applying licenses to aspects of use

jlt's picture

totally theoretical:

licenses can be used to manage how many machines type is used on, what formats it may or may not be converted into, and whether or not the license can be resold.

but!

can licenses be taken a step further - and be used to enforce how a font can be used ... aesthetically? i.e., face may not be mechanically extended or compressed, may never be combined with comic sans, its lowercase may not be letterspaced, it may not be extruded and printed in hot pink spot ... etc.

what say you typophiles?

thierry blancpain's picture

that would probably vary alot from country to country. i can just talk about switzerland, but such things would probably never be claimable in front of a judge, so its not really worth anything. AND i dont think that would be a good thing. you create the typeface, the designers have to live with it, not you.

for example, the headline font of a well known car manufacturer (the name has five letters, starts with M, ends with da..) is base12, but they useit 160% extended (!) - what ugly thing, but hey, its in the brandbook, and if you're just an intern like i am, you wont ask mazda to change its global brandbook just because you think (and are right) that this is pure bullshit. but with your idea, i'd have broken the eula! not mazda, but i.

Miss Tiffany's picture

EULAs can contain anything they want. However, stuff like that could probably not hold up in court. I'd guess.

Nick Shinn's picture

As Tiffany says, a licence agreement may contain any provision, so if the licensor says "you can't use this above 14 pt size" and the licensee does, that would be legal grounds for the licensor to cancel the contract.

But really, there are practical ways to channel the aesthetic usage of fonts, such as:

1. make the type "small on the body" if you want to encourage a spacious look
2. fit it very tightly (i.e. narrow sidebearings) if you want it to be used for display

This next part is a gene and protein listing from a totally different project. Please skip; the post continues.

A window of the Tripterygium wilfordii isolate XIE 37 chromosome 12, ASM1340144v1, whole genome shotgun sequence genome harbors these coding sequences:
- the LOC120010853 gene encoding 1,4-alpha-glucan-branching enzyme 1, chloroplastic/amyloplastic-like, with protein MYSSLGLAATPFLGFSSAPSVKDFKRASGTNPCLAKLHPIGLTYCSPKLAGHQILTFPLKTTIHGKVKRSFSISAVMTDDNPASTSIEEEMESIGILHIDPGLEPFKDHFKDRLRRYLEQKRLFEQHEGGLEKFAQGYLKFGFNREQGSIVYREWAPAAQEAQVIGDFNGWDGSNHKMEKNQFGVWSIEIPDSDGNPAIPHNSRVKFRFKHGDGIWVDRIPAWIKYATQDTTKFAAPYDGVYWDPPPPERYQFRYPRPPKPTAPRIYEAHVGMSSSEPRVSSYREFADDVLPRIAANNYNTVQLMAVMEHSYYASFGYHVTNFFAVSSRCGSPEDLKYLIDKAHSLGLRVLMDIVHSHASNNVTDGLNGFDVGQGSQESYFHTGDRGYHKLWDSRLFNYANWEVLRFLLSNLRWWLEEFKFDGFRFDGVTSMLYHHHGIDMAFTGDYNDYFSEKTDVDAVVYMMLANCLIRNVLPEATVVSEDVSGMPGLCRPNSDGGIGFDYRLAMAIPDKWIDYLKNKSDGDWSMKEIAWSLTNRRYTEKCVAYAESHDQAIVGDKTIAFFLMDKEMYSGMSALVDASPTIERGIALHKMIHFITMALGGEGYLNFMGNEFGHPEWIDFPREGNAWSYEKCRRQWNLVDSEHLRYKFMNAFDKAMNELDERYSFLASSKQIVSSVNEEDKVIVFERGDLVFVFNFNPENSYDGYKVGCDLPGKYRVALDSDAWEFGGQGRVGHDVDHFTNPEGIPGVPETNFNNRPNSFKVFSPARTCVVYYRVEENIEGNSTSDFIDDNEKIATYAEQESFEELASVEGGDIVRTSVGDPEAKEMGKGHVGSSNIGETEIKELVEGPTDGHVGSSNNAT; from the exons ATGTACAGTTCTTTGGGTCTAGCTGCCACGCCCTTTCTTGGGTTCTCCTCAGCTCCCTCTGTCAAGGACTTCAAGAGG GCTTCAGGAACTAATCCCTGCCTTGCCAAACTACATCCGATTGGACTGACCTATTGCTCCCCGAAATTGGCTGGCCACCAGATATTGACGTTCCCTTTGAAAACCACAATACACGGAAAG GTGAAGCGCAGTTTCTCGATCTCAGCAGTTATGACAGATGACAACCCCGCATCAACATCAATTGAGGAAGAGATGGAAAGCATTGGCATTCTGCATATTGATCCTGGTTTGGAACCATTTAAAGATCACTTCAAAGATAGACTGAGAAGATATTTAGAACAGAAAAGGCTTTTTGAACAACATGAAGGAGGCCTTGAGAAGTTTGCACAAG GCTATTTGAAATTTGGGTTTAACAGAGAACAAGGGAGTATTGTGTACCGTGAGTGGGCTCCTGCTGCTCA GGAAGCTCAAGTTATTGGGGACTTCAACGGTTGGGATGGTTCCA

3. price it high to avoid the riff-raff getting their hands on it
4. similarly, don't sell through mass distributors
5. provide condensed, regular and extended versions to reduce incidence of horizontal scaling

tupper's picture

As Tiffany says, a licence agreement may contain any provision. Furthermore, as Tiffany also says, the courts have (to put it mildly) a say in what is legally binding. Just because something is included in a written contract doesn't make it legally binding. As mentioned by Kesh, the legal rules vary from country to country. I'd suggest that you carefully consider the ethical ramifications of a provision before you add it to a (standard) contract.

Si_Daniels's picture

Nick is right, if you want to control or influence the way your type is used you need to have a relationship with the user. Trying to legislate good use via the EULA isn't going to work. Providing a manual containing best practices, and providing templates is likely a better approach, but still you can't teach everyone to be a typographer.

Bald Condensed's picture

> Providing a manual containing best practices, (...), but still you can’t teach everyone to be a typographer.

JFP did that for Parisine Plus and I thought it was a very good idea, well executed as well -- to the point and not too specialistic.

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